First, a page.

The first case in a flood of litigation against opioid drug manufacturers has opened on Oklahoma. According to a NPR report, Oklahoma attorney general Mike Hunter's suit alleges Johnson & Johnson, the nation's largest drugmaker, helped ignite a public health crisis that has killed thousands of state residents.
The report says Johnson & Johnson is the sole defendant in the case after two other companies – Teva Pharmaceuticals and Purdue Pharma – both both settled with the state before the trial began.
In opening statements, Hunter said the flood of opioid medications was the "worst manmade public health crisis in the history of our state and country." He said evidence would show that over 4,000 Oklahomans had died of overdoses from prescription opioids between 2007 and 2017.
The report said Brad Beckworth, an attorney working for the state, argued that Johnson & Johnson created an oversupply of the drugs, saying, "If you oversupply, people will die." He argued that Johnson & Johnson created that oversupply, and that its drug representatives pushed opioids into the state and encouraged doctors to prescribe them. Johnson & Johnson should be responsible for cleaning up the mess, the state claimed.
Lawyers for the company argued in their opening statements that, far from creating a "public nuisance," as Oklahoma is arguing, their medication was critical for treating chronic pain. "Janssen's conduct was not a nuisance," said Larry Ottaway, representing Johnson & Johnson and its subsidiary Janssen Pharmaceuticals. "They provided medically necessary mediations … They were lawfully subscribed by doctors in the state of Oklahoma."
The report says the bench trial – with a judge and no jury – is the first of its kind to play out in court and, according to Nora Freeman Engstrom, a professor at Stanford Law School, lawyers in the other cases and the general public are eager to see what proof Hunter's office offers the court. "We'll all be seeing what evidence is available, what evidence isn't available and just how convincing that evidence is," she says.
The report says most states and more than 1,600 local and tribal governments are suing drugmakers and distributors. They are trying to recoup billions of dollars spent on addressing the fallout tied to opioid addiction.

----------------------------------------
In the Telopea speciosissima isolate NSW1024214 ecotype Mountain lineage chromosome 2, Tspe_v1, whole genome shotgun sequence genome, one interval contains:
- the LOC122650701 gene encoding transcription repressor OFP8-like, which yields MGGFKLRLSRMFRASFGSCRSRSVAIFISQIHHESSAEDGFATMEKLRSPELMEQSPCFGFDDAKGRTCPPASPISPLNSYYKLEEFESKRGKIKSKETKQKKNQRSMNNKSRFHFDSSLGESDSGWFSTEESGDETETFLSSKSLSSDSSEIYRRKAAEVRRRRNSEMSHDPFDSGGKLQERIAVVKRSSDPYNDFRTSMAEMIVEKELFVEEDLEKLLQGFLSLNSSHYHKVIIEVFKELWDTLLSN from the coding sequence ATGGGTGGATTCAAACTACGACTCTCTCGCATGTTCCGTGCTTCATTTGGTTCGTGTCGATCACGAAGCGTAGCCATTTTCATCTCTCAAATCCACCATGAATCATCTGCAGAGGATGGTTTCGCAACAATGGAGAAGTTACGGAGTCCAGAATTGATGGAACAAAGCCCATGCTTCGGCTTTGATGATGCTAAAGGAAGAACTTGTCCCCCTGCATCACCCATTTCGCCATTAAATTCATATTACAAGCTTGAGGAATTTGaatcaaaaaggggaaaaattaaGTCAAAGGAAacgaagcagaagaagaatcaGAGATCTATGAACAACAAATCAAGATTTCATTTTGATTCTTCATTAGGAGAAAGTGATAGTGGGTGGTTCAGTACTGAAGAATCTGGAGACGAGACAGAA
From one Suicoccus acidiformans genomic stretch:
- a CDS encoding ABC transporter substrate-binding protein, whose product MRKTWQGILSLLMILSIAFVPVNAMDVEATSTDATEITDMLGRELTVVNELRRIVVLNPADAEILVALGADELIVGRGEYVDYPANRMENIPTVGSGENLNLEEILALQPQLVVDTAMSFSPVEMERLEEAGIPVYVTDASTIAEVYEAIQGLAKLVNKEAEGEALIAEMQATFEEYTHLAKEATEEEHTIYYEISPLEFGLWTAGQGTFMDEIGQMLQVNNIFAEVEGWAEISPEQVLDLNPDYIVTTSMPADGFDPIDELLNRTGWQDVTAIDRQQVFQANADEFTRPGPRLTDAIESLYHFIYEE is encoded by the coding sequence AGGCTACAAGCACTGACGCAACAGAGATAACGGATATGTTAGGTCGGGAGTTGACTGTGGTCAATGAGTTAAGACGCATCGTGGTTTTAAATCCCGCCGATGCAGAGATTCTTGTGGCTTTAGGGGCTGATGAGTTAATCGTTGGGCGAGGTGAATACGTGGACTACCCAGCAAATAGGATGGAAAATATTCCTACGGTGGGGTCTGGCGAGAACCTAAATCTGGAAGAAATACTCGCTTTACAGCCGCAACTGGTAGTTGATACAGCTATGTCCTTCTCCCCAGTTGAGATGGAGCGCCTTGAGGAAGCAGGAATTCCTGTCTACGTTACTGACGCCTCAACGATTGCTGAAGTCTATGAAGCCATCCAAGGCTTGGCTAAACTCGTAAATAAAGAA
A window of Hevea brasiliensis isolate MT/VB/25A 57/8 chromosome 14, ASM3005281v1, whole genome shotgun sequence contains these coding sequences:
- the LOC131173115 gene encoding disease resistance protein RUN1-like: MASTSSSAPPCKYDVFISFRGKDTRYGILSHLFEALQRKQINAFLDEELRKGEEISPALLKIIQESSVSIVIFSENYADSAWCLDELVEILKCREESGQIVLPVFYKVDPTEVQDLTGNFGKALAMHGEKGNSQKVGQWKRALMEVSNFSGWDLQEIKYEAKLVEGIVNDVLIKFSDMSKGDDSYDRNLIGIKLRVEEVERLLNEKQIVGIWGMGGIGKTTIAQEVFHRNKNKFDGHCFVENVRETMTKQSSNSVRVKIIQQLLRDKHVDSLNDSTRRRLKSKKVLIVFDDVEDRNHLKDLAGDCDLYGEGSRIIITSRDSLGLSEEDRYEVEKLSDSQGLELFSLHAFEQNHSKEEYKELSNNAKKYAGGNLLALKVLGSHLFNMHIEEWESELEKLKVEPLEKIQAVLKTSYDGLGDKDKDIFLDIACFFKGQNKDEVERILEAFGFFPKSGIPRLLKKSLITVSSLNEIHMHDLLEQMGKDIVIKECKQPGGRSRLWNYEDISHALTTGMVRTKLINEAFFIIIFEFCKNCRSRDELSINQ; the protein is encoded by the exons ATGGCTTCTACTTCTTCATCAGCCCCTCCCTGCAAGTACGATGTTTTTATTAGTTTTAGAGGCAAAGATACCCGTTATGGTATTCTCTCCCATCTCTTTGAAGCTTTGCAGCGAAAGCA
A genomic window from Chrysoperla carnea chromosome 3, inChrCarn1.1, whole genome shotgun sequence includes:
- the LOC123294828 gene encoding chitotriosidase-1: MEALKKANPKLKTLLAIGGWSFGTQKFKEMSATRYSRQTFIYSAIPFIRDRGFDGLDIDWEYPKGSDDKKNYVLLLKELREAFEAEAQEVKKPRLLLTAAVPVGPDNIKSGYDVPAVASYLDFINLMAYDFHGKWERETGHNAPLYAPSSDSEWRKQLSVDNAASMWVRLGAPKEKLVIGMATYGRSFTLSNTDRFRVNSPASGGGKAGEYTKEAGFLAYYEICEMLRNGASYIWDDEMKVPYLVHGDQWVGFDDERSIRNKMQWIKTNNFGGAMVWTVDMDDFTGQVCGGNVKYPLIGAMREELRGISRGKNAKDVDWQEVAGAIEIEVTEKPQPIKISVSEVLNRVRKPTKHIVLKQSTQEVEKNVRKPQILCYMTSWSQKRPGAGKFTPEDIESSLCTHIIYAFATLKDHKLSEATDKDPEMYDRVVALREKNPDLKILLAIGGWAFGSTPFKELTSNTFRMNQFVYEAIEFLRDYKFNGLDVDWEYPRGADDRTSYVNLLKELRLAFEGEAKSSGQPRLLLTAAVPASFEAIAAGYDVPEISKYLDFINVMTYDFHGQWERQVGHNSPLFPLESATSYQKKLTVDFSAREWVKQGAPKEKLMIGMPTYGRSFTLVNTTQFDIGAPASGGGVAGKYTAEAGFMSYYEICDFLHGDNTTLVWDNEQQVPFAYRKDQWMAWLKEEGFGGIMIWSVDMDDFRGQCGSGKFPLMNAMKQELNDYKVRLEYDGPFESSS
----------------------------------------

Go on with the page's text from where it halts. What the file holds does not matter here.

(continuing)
Initially, Hunter's lawsuit included Purdue Pharma, the maker of OxyContin. In March, Purdue Pharma settled with the state for $270m. Soon after, Hunter dropped all but one of the civil claims, including fraud, against the remaining defendants. Then, the report said, just two days before the trial, another defendant, Teva Pharmaceuticals of Jerusalem, announced an $85m settlement with the state. The money will be used for litigation costs and an undisclosed amount will be allocated "to abate the opioid crisis in Oklahoma," the state attorney’s office said.
Teva said the settlement does not establish any wrongdoing on the part of the company, adding Teva, "has not contributed to the abuse of opioids in Oklahoma in any way."
The report quotes University of Kentucky law professor Richard Ausness as saying that the companies involved in this and other lawsuits against opioid manufacturers have a broad concern about what their liability might be. "This case will set a precedent," he says. "If Oklahoma loses – of course they'll appeal if they lose – but the defendants may have to reconsider their strategy."
With hundreds of similar cases pending – especially a mammoth case pending in Ohio – the state's strategy will be closely watched. "And of course lurking in the background is the multi-state litigation in Cleveland, where there will ultimately be a settlement in all likelihood, but the size of the settlement and the terms of the settlement may be influenced by Oklahoma," says Ausness.
But the legal case is complicated. Unlike tobacco, where states won a landmark settlement, Ausness points out in the report that opioids serve a medical purpose. "There's nothing wrong with producing opioids. It's regulated and approved by the Federal Drug Administration, the sale is overseen by the Drug Enforcement Administration, so there's a great deal of regulation in the production and distribution and sale of opioid products," Ausness explains. "They are useful products so this is not a situation where the product is defective in some way."
The report says it's an argument that has found some traction in court. Recently, a North Dakota judge dismissed all of that state's claims against Purdue, a big court win for the company. In a written ruling that the state says it will appeal, Judge James Hill questioned the idea of blaming a company that makes a legal product for opioid-related deaths. "Purdue cannot control how doctors prescribe its products and it certainly cannot control how individual patients use and respond to its products," the judge wrote, "regardless of any warning or instruction Purdue may give."
Now, the report says, the Oklahoma case rests entirely on a claim of public nuisance, which refers to actions that harm members of the public, including injury to public health.
Of the $270m Purdue settlement, $200m is earmarked for an addiction research and treatment centre in Tulsa, though no details have been released. An undisclosed amount of the $85m Teva settlement will also go to abating the crisis.
[link url="https://www.npr.org/2019/05/27/724093091/this-case-will-set-a-precedent-first-major-opioid-trial-to-begin-in-oklahoma"]NPR report[/link]